6     who had originally come to Prijedor; and at the request of the medical

 7     centre, a number of women and children, with the approval of

 8     Mr. Kuruzovic, left the camp itself and found shelter in the houses

 9     surrounding the camp and in the village of Sivci.  That was an attempt to

10     help these women and children.

11        Q.   Now, apart from the reason given by the leadership in Trnopolje,

12     they also said that it was unsafe for the Muslims and Croats to live in

13     the surrounding villages because there was a danger from the Serbian

14     extremists who were attacking and robbing the Muslims and the Croats.

15        A.   The Serbs extremists launched attacks, there is no doubt about

16     that, and that posed a significant danger to the local population.

17        Q.   And you certainly know that a number of people who were at

18     Trnopolje in June and were sent home requested to be admitted to

19     Trnopolje again.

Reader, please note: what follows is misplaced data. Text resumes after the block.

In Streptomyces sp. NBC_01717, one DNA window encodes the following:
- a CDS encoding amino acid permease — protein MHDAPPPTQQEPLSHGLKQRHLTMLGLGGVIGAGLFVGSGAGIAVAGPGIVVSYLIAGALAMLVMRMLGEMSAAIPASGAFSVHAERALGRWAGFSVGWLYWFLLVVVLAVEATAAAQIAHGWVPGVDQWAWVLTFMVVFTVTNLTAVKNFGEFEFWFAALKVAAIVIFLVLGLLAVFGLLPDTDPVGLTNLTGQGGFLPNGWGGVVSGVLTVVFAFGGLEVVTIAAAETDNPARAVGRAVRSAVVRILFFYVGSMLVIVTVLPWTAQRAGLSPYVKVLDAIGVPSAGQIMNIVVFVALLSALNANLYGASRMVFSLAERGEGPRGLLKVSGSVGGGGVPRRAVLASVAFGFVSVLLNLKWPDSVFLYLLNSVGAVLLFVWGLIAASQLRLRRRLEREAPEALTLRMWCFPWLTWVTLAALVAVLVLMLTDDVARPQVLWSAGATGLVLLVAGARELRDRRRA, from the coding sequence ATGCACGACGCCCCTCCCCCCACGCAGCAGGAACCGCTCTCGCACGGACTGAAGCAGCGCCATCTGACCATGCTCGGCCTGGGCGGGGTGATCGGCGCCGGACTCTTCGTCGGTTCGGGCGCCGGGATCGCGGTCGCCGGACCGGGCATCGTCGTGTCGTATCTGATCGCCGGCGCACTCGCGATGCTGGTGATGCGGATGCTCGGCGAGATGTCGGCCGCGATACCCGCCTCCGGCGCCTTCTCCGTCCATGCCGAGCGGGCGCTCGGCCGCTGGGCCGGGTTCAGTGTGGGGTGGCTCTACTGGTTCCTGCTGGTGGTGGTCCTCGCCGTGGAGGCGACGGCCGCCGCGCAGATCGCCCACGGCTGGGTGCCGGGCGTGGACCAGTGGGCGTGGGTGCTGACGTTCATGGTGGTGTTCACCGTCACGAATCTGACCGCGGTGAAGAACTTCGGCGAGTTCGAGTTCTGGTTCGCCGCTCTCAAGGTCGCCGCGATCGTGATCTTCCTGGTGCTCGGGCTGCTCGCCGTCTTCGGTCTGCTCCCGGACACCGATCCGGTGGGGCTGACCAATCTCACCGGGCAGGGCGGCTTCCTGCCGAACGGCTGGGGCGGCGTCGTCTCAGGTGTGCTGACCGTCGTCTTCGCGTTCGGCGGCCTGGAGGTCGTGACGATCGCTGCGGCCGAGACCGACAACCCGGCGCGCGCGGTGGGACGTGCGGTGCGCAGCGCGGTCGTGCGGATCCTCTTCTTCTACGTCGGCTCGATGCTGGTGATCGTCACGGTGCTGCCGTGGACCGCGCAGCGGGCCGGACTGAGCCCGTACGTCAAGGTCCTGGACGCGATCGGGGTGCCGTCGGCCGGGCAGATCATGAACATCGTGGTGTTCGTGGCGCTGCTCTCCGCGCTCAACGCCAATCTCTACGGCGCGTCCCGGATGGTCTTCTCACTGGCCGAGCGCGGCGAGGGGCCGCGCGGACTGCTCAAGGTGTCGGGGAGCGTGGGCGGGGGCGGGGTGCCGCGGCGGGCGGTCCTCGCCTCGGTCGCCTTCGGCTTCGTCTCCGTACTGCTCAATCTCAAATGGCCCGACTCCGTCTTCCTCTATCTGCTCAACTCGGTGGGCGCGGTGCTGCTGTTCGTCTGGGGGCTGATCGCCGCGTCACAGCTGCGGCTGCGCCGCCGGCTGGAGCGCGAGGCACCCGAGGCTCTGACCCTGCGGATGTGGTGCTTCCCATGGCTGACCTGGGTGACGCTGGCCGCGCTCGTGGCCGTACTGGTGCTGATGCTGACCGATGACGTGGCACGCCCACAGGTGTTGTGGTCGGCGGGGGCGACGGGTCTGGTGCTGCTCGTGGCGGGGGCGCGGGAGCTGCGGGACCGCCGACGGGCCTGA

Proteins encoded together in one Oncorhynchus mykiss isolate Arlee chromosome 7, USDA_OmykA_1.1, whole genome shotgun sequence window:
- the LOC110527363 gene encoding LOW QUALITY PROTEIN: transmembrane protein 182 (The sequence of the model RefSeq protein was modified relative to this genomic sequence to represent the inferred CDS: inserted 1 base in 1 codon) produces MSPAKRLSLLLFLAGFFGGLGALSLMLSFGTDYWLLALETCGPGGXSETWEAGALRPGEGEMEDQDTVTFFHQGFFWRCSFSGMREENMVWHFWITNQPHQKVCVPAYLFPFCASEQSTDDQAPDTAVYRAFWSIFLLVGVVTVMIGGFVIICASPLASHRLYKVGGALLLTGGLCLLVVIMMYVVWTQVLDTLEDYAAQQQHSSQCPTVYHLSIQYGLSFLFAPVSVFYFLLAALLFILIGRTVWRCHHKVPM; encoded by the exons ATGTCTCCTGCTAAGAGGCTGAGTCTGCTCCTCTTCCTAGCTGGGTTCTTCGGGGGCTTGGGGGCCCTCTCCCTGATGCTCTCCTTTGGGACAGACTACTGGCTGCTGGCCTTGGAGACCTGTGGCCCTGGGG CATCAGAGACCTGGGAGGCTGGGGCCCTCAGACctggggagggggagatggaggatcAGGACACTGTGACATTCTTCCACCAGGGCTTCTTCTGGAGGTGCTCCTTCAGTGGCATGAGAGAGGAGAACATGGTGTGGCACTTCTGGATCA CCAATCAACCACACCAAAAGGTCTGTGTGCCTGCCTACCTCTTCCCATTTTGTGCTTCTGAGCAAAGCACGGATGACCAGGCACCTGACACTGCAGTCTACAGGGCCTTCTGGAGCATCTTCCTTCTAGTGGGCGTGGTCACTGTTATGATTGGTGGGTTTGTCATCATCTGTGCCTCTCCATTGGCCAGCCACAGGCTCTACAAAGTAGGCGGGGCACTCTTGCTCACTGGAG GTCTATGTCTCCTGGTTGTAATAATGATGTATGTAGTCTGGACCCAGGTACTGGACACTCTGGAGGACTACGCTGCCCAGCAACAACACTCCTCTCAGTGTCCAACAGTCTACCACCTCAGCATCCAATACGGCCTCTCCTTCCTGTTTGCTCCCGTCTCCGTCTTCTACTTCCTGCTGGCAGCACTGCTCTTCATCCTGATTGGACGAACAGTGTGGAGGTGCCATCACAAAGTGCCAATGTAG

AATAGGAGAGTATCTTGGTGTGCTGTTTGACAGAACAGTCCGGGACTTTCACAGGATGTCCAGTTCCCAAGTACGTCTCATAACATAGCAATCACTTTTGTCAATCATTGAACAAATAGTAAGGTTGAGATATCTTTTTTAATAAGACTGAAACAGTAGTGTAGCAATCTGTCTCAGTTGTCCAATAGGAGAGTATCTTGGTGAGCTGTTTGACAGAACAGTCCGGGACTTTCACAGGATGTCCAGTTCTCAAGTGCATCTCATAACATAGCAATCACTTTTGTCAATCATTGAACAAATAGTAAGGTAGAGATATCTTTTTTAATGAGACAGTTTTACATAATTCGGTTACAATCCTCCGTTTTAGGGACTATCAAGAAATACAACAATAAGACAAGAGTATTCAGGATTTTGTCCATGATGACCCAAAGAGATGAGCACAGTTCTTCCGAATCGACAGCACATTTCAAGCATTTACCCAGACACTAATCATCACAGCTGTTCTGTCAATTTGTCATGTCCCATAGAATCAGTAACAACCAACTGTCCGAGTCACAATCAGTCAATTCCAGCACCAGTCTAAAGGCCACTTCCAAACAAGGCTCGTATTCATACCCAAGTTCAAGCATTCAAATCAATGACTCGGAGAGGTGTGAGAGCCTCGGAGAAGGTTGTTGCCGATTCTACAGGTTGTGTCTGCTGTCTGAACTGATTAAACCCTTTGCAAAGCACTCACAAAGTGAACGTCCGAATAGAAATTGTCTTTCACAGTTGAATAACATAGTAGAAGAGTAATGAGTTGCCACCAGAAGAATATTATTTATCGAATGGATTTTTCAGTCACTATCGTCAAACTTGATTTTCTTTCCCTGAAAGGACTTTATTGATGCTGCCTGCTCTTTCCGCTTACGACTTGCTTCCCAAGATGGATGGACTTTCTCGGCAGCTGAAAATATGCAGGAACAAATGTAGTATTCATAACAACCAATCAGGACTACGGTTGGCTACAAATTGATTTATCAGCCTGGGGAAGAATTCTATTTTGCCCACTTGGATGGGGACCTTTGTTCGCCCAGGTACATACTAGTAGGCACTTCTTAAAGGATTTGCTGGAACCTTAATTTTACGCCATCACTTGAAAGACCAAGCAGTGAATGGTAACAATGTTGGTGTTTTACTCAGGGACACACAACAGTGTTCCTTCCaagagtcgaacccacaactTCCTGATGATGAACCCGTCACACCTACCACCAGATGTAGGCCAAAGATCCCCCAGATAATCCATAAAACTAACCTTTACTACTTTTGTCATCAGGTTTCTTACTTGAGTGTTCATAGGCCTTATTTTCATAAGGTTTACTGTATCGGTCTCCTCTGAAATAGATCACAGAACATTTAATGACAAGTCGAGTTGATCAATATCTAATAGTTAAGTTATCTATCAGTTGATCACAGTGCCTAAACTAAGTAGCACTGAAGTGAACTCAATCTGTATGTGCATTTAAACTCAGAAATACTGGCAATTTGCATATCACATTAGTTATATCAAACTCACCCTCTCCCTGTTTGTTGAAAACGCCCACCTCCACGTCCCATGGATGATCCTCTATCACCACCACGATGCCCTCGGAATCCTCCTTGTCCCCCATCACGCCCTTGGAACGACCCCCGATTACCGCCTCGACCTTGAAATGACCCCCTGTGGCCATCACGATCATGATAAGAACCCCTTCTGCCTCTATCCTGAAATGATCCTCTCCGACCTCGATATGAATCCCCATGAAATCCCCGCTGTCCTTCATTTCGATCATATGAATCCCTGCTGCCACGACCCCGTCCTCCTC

20        A.   No, I don't know anything about that.  Why would they do that?

21             MR. KRGOVIC: [Interpretation] Could we please show 2D03-1431 to

22     the witness, please.

23        Q.   Sir, this is a list, and the date you see here is the

24     9th of June, a list of persons who would return to Trnopolje.  Please

25     look where these people are from.  Trnopolje, Kamicani, Suhi Brod.

Page 17879

 1             MR. KRGOVIC: [Interpretation] May -- we can turn to the next

 2     page.

 3        Q.   On this page we see a number of people from Kozarac.

 4             Do you know Halid Grozdanic from Kozarac, sir?

 5        A.   No.

 6        Q.   Or somebody from his family Dildana [phoen], Zinajda, and Emina?

 7        A.   No.

 8        Q.   Do you know a Nura Mujkanovic from Kozarac?

 9        A.   No.

10        Q.   Look at these people from Kozarac:  Fazlic, Hodzic, Paratusic,